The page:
For the next week I kept waking up in Hell. And every time I ended up with the same sweat in my eyes, stench in my nose, and chains on my hands and feet. And every time, I fought another demon. Over time, I got stronger, quicker, faster, and smoother with the sword, until I was fighting up to four demons at a time. Don’t get me wrong, it was still hard and sometimes I ended up passing out after the fights, but I kept getting better.
But the weird thing was that no matter how much stronger I got in Hell, I was still just as weak as ever on Earth. I was averaging 4 demon kills a night, but Max was still blocking my punches and denting lockers with me.
So eventually, I decided: what was the point of getting stronger in Hell if it would never show up on Earth?
“Here’s the deal,” I explained to Gary one day at lunch. “Every night I wake up in Hell and I’m an unstoppable demon slayer. It’s pretty freaking awesome. But the next morning I wake up on Earth as my regular self and I can’t stop a bully from taking my lunch. It’s pretty freaking annoying. But the most annoying part is that everyone’s still impressed by me and they think I’m a great hero. But I know the truth—that there’s more to me than what they see. I know who I am. I just want him to show up.”
Gary gulped down his Mountain Dew. “That does sound awesome.”
“No, Gary. Weren’t you listening? It’s not awesome. It’s annoying. I shook my head. “I wish I was the person I see in the mirror.”
“Wow,” Gary replied. “That’s really poetic.”
“There’s nothing poetic about it! I literally see a demon slayer when I look in the mirror.”
Gary put his hands up in surrender. “Okay, okay!”
“And you!” I went on, waving my hands at his outfit that he still couldn’t see. “You’re a demon slayer too. You’ve got demon blood on your tunic and battle tears on your pants. But you can’t see any of that. You’re a warrior, Gary.”
Gary looked at his sleeves curiously then shrugged. “Well, I don’t see it. You’re the hero, Daniel. The whole school’s talking about you.”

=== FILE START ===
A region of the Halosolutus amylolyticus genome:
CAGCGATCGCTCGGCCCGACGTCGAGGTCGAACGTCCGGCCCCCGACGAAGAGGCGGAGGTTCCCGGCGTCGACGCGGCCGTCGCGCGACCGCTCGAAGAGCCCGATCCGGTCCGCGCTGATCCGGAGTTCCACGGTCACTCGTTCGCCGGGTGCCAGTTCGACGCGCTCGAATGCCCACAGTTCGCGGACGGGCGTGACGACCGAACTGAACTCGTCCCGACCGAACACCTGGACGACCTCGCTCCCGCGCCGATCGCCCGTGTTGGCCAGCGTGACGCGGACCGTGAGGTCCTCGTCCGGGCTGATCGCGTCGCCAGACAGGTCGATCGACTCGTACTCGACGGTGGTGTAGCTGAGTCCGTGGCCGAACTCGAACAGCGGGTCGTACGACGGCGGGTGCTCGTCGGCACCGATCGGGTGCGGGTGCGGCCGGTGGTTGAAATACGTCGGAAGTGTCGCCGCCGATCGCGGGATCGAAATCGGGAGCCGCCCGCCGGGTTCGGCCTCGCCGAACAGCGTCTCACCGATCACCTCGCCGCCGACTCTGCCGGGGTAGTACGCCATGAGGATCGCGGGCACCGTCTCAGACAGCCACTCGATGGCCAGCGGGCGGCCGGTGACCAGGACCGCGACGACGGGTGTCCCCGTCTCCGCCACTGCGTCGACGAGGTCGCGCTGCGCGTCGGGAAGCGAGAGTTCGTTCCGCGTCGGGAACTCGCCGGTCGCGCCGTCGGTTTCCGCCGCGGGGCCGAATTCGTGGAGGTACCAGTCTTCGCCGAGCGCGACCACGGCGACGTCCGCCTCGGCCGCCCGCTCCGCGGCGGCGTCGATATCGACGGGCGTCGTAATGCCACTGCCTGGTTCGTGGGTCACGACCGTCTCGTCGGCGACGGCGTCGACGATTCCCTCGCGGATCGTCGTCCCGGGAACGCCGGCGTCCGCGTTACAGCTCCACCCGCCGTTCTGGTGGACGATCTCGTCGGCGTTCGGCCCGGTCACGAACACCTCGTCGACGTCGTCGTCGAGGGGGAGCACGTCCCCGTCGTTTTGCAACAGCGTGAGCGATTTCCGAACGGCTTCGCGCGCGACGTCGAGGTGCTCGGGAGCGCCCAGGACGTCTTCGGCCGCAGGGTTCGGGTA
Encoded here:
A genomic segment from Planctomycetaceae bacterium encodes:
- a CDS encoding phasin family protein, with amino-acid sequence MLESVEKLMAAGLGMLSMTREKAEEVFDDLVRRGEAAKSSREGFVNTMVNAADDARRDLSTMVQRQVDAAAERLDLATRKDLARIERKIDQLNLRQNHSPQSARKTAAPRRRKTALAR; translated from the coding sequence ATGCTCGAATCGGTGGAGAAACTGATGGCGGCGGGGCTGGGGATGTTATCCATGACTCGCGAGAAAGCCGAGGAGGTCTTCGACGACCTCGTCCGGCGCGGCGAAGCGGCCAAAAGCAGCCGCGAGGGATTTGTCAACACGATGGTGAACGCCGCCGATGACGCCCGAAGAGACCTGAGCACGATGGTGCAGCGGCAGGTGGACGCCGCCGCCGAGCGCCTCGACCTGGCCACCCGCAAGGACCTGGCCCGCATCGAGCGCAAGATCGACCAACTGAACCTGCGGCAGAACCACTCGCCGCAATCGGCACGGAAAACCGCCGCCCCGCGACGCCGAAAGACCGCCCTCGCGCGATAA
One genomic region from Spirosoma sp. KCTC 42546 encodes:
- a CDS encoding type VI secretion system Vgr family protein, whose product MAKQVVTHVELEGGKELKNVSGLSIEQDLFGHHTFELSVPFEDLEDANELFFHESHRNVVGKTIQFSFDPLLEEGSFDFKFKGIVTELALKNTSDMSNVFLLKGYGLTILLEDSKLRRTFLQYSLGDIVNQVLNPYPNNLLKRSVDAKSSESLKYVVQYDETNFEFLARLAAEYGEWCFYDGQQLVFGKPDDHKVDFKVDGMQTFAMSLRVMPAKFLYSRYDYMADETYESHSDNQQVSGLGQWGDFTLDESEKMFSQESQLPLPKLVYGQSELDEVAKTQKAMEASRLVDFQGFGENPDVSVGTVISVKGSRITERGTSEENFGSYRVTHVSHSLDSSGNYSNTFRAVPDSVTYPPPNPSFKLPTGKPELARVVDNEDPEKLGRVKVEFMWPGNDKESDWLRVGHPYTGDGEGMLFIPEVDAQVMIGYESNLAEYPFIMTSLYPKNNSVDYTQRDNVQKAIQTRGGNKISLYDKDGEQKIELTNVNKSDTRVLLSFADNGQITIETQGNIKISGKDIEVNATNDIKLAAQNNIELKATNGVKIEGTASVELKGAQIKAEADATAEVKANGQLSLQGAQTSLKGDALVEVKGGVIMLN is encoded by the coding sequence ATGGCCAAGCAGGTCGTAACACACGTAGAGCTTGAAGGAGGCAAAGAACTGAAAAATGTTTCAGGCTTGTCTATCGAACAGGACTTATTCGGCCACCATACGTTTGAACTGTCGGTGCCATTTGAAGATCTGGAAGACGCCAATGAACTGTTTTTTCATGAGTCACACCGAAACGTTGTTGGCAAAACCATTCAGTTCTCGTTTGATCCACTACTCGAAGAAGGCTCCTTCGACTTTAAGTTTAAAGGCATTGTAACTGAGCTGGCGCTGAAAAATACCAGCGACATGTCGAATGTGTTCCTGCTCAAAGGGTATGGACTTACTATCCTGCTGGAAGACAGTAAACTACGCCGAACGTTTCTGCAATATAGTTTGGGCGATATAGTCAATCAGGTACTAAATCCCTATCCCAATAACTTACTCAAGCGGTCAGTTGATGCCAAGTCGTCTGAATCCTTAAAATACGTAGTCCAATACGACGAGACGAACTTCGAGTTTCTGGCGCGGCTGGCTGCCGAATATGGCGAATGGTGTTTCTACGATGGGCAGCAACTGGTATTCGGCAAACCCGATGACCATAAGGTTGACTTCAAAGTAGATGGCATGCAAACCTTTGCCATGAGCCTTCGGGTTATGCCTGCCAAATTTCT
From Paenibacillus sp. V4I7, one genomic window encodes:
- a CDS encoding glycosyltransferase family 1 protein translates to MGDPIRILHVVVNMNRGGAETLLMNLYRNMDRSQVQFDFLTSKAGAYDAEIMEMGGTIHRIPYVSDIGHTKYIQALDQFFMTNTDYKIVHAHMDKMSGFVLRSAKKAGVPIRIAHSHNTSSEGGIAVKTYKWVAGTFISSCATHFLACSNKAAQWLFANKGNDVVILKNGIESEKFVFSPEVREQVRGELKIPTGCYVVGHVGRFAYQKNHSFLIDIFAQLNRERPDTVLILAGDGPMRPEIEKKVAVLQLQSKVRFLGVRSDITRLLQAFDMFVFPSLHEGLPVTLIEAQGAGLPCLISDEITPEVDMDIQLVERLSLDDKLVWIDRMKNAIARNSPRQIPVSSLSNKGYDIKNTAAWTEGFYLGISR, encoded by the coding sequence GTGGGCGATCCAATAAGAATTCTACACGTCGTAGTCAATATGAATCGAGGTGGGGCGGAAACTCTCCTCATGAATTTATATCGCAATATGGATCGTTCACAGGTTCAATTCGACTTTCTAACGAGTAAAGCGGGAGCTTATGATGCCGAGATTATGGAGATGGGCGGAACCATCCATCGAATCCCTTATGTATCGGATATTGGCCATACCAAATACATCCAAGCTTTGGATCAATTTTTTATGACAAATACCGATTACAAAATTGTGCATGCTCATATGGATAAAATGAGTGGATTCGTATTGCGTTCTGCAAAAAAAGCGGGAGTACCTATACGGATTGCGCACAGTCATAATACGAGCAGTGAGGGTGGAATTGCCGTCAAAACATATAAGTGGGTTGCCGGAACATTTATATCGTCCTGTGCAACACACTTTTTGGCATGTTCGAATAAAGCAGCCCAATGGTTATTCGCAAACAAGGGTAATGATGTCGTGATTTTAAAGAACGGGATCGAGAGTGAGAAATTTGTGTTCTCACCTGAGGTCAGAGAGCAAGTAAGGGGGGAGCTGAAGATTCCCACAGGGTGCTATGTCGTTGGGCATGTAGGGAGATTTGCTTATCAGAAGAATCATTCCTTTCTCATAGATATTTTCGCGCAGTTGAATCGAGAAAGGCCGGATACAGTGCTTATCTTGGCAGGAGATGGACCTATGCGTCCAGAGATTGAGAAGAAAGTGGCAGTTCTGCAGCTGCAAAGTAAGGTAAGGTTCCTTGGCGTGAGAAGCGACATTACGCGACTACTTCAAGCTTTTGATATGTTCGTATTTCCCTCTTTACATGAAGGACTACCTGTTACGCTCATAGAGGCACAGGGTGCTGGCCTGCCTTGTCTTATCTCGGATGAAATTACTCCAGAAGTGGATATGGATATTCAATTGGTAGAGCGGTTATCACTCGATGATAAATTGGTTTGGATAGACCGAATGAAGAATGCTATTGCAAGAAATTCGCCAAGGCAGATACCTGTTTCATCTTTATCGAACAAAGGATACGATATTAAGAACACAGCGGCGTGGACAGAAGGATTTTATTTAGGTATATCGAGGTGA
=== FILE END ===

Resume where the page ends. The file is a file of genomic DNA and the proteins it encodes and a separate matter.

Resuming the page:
I groaned and buried my face in my hands. “You have no idea how frustrating this is. I’m a boss in Hell, but a loser on Earth. How do I bring the two together?” I dropped my head onto the table and banged it harder than I’d intended. “Ow.”
“Well, let’s try to figure it out,” Gary suggested. “What’s the main difference between Hell and Earth?”
“Hmmm. Lemme think, Gary. Uh, demons? Fire? Torture? EVERYTHING?! They’re literally the exact opposite of each other!”
“Okay, okay!” Gary put his hands up again. “I’m just trying to help.” He took another chug of Mountain Dew. “How do you feel when you’re in Hell?”
“I feel fine and dandy, Gary, thank you. There’s nothing I love more than the smell of burning sulfur and human flesh in the morning.”
He stared back at me with a straight face.
I sighed. “I don’t feel good.”
“Do you feel scared?”
I thought about that for a second. “Now that you mention it…no, actually. I don’t. I never realized that.”
“Then what do you feel?”
I thought back to the last time I’d been in Hell. The heat. The sweat. The smell. The chains. It wasn’t exactly a Holiday Inn. “Uncomfortable.”
“Hmmm…” Gary took another sip of Mountain Dew. “I have a theory.”
“What if you’re not supposed to bring the demon slayer to Earth? What if you’re supposed to bring Hell to Max?”
I arched my eyebrow at him. “What?”
“The demon slayer comes out when you’re uncomfortable. So what’s the most uncomfortable place for you on Earth?”
I thought the question over for a second and one word popped into my mind. “Home.”
Things had never been the same since my parents’ divorce. That had been five years ago and my mother had remarried two years later. But I still had never spoken anything more than three words to my stepfather. He wasn’t a bad guy. It was just weird. Awkward. Uncomfortable. So I avoided him at all costs.
“Your stepfather, right?” Gary said.
I nodded. “You’re right. I’ve gotta kill him.”
Gary rolled his eyes. “No, Daniel. I don’t think you have to fight your stepfather. You just have to face him.”
Photo cred: Chozley